Eventually we got to the end of the track and had to overcome a bunch of steps. And by steps I mean it felt like about 1000 of the damn things one after the other. At the top we found a shuttle bus pick-up and drop off point, but since we didn’t bother to check the shuttle information beforehand, we opted to not try and catch the bus without a ticket (or money) and just walked the extra few kilometres back to the lodge.
So that 2:45 walk? It took us 3 hours. With an extra 4km. I’d say that’s not bad going, and it was definitely worthwhile. This is the point where we showered and went to eat that delicious steak I mentioned before, by the way. What next?
Cradle Mountain Sunset
This is just one of those things, the same with a sunset at Uluru, The Grampians, Bay of Fires, or pretty much any beautiful place you’ll ever visit. The cloud coverage wasn’t particularly good for this, but we decided to go and give it a shot anyway. We drove the 8km or so to Dove Lake where we climbed upon what looks like a giant ball to set ourselves up and watch the sunset. At this time of night the local fauna was out and about, possums, wallabies, wombats, you name it, it was out.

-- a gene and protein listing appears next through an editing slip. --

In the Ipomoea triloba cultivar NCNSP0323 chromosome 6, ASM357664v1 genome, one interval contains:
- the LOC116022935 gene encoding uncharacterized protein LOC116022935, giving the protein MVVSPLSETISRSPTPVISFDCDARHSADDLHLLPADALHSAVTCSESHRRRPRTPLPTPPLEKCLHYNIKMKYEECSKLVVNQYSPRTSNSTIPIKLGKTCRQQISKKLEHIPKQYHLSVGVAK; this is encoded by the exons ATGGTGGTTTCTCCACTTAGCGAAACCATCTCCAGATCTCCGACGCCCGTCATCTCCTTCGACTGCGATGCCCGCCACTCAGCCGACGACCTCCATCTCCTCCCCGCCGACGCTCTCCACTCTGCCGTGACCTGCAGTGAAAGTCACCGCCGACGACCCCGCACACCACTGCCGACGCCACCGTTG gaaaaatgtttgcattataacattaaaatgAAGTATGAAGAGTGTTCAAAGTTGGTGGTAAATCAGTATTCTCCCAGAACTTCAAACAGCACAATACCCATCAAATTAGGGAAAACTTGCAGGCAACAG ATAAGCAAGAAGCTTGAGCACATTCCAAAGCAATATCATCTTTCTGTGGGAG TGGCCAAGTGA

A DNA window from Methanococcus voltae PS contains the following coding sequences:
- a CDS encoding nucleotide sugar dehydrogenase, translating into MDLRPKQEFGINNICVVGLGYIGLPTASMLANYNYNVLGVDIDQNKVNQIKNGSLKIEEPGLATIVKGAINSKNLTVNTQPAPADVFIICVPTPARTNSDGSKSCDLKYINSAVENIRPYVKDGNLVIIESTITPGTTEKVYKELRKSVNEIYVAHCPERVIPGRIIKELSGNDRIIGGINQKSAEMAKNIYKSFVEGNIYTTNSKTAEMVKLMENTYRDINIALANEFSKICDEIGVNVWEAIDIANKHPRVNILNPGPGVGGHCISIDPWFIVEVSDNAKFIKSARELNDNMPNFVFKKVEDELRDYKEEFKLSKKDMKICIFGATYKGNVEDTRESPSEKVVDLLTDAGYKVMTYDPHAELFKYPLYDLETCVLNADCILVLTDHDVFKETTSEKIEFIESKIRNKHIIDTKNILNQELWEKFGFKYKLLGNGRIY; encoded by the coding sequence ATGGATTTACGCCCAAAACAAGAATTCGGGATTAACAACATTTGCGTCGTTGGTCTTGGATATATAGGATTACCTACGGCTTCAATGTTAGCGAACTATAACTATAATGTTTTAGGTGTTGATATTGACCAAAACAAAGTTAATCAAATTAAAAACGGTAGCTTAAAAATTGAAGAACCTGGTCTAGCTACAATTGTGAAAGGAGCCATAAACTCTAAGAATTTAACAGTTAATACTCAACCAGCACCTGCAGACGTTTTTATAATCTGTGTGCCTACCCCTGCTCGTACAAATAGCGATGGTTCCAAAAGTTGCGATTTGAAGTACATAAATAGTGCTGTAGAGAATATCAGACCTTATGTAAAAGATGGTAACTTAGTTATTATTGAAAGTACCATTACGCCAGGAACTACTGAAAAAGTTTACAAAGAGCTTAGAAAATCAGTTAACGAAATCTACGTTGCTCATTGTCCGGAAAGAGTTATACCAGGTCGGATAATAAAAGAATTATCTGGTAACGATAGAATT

What we found was, the mountain itself actually blocks a lot of the sun, so not all of your pictures are great. Still, it doesn’t make this whole place any less special.
And there you have it; Cradle Mountain.
If I could do it again, I would in a heartbeat. I’d probably do a few things differently though, like spend enough time there to actually climb up Cradle Mountain, as it’s noted as a 6 hour journey. Then there’s the fact it’s actually the starting point of the 65km Overland Track which runs from Cradle Mountain to Lake St. Clair. That one is definitely going on my to-do list.
If you want to find any short walks to do while you’re there, then this is a good place to begin your search.
As always, before you head out to do any of these walks, check what the weather is going to be like, dress appropriately, and make sure you’re carrying plenty of water. The best part is, as you drink it, it’ll become lighter and easier to carry! Bonus!